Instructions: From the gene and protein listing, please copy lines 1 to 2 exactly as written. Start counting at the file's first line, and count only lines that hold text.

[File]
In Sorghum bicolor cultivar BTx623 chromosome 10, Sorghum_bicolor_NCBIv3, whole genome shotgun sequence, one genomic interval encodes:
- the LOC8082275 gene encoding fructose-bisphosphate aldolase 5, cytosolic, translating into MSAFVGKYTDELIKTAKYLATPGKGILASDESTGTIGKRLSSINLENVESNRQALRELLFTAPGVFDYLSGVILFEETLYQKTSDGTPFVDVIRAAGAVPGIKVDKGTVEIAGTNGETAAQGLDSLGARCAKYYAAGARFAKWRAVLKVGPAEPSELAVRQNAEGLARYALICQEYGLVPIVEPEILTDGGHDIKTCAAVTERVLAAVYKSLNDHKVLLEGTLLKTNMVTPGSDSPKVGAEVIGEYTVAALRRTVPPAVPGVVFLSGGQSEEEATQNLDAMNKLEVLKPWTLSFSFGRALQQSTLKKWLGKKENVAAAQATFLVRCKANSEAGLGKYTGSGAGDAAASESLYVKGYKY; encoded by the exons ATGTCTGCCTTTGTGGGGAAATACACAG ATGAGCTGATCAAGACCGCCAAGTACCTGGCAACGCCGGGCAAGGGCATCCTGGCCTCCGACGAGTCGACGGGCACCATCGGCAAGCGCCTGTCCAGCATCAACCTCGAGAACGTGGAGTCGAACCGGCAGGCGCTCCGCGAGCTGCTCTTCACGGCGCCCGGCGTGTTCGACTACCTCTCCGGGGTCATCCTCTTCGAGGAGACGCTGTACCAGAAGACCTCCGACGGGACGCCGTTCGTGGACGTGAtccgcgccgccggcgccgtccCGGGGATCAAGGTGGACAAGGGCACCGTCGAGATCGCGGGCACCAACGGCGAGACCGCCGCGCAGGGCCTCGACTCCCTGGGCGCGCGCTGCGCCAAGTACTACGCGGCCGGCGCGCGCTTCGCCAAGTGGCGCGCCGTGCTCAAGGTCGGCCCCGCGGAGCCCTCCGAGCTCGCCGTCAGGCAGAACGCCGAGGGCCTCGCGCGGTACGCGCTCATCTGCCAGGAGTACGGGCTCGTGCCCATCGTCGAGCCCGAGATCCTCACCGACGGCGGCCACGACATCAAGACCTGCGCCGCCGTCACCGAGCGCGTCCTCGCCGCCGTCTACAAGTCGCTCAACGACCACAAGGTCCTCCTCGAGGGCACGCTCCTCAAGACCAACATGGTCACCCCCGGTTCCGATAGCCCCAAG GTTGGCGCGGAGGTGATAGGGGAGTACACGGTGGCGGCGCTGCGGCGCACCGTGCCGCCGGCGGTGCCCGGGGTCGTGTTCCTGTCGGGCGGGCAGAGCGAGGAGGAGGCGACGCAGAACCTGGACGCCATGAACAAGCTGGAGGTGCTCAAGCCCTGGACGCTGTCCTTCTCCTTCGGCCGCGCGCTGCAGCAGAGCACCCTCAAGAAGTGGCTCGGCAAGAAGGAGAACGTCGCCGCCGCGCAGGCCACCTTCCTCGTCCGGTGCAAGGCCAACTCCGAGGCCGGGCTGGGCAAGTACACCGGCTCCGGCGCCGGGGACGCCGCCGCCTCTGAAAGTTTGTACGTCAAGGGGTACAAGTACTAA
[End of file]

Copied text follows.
In Sorghum bicolor cultivar BTx623 chromosome 10, Sorghum_bicolor_NCBIv3, whole genome shotgun sequence, one genomic interval encodes:
- the LOC8082275 gene encoding fructose-bisphosphate aldolase 5, cytosolic, translating into MSAFVGKYTDELIKTAKYLATPGKGILASDESTGTIGKRLSSINLENVESNRQALRELLFTAPGVFDYLSGVILFEETLYQKTSDGTPFVDVIRAAGAVPGIKVDKGTVEIAGTNGETAAQGLDSLGARCAKYYAAGARFAKWRAVLKVGPAEPSELAVRQNAEGLARYALICQEYGLVPIVEPEILTDGGHDIKTCAAVTERVLAAVYKSLNDHKVLLEGTLLKTNMVTPGSDSPKVGAEVIGEYTVAALRRTVPPAVPGVVFLSGGQSEEEATQNLDAMNKLEVLKPWTLSFSFGRALQQSTLKKWLGKKENVAAAQATFLVRCKANSEAGLGKYTGSGAGDAAASESLYVKGYKY; encoded by the exons ATGTCTGCCTTTGTGGGGAAATACACAG ATGAGCTGATCAAGACCGCCAAGTACCTGGCAACGCCGGGCAAGGGCATCCTGGCCTCCGACGAGTCGACGGGCACCATCGGCAAGCGCCTGTCCAGCATCAACCTCGAGAACGTGGAGTCGAACCGGCAGGCGCTCCGCGAGCTGCTCTTCACGGCGCCCGGCGTGTTCGACTACCTCTCCGGGGTCATCCTCTTCGAGGAGACGCTGTACCAGAAGACCTCCGACGGGACGCCGTTCGTGGACGTGAtccgcgccgccggcgccgtccCGGGGATCAAGGTGGACAAGGGCACCGTCGAGATCGCGGGCACCAACGGCGAGACCGCCGCGCAGGGCCTCGACTCCCTGGGCGCGCGCTGCGCCAAGTACTACGCGGCCGGCGCGCGCTTCGCCAAGTGGCGCGCCGTGCTCAAGGTCGGCCCCGCGGAGCCCTCCGAGCTCGCCGTCAGGCAGAACGCCGAGGGCCTCGCGCGGTACGCGCTCATCTGCCAGGAGTACGGGCTCGTGCCCATCGTCGAGCCCGAGATCCTCACCGACGGCGGCCACGACATCAAGACCTGCGCCGCCGTCACCGAGCGCGTCCTCGCCGCCGTCTACAAGTCGCTCAACGACCACAAGGTCCTCCTCGAGGGCACGCTCCTCAAGACCAACATGGTCACCCCCGGTTCCGATAGCCCCAAG GTTGGCGCGGAGGTGATAGGGGAGTACACGGTGGCGGCGCTGCGGCGCACCGTGCCGCCGGCGGTGCCCGGGGTCGTGTTCCTGTCGGGCGGGCAGAGCGAGGAGGAGGCGACGCAGAACCTGGACGCCATGAACAAGCTGGAGGTGCTCAAGCCCTGGACGCTGTCCTTCTCCTTCGGCCGCGCGCTGCAGCAGAGCACCCTCAAGAAGTGGCTCGGCAAGAAGGAGAACGTCGCCGCCGCGCAGGCCACCTTCCTCGTCCGGTGCAAGGCCAACTCCGAGGCCGGGCTGGGCAAGTACACCGGCTCCGGCGCCGGGGACGCCGCCGCCTCTGAAAGTTTGTACGTCAAGGGGTACAAGTACTAA